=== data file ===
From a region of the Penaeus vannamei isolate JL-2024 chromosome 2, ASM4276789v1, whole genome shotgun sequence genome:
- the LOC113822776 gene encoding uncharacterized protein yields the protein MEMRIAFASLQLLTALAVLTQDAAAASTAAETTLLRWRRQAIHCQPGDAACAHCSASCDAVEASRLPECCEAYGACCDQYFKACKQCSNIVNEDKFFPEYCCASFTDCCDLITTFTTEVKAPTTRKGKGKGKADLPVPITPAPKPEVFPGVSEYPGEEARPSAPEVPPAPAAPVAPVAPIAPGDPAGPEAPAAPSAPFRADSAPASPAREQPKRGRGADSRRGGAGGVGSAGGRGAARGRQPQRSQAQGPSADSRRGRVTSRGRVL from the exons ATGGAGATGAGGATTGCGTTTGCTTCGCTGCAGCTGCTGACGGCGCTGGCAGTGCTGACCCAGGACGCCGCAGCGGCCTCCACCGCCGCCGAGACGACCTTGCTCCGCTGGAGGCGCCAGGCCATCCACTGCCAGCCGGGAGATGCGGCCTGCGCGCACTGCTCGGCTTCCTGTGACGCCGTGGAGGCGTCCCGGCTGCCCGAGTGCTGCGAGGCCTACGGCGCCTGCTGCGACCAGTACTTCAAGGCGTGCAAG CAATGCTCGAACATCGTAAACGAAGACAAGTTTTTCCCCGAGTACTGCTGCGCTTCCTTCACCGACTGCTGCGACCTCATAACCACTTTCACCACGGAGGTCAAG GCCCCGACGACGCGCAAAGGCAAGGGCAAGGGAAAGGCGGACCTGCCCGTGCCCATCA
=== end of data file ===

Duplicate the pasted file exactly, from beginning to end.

From a region of the Penaeus vannamei isolate JL-2024 chromosome 2, ASM4276789v1, whole genome shotgun sequence genome:
- the LOC113822776 gene encoding uncharacterized protein yields the protein MEMRIAFASLQLLTALAVLTQDAAAASTAAETTLLRWRRQAIHCQPGDAACAHCSASCDAVEASRLPECCEAYGACCDQYFKACKQCSNIVNEDKFFPEYCCASFTDCCDLITTFTTEVKAPTTRKGKGKGKADLPVPITPAPKPEVFPGVSEYPGEEARPSAPEVPPAPAAPVAPVAPIAPGDPAGPEAPAAPSAPFRADSAPASPAREQPKRGRGADSRRGGAGGVGSAGGRGAARGRQPQRSQAQGPSADSRRGRVTSRGRVL from the exons ATGGAGATGAGGATTGCGTTTGCTTCGCTGCAGCTGCTGACGGCGCTGGCAGTGCTGACCCAGGACGCCGCAGCGGCCTCCACCGCCGCCGAGACGACCTTGCTCCGCTGGAGGCGCCAGGCCATCCACTGCCAGCCGGGAGATGCGGCCTGCGCGCACTGCTCGGCTTCCTGTGACGCCGTGGAGGCGTCCCGGCTGCCCGAGTGCTGCGAGGCCTACGGCGCCTGCTGCGACCAGTACTTCAAGGCGTGCAAG CAATGCTCGAACATCGTAAACGAAGACAAGTTTTTCCCCGAGTACTGCTGCGCTTCCTTCACCGACTGCTGCGACCTCATAACCACTTTCACCACGGAGGTCAAG GCCCCGACGACGCGCAAAGGCAAGGGCAAGGGAAAGGCGGACCTGCCCGTGCCCATCA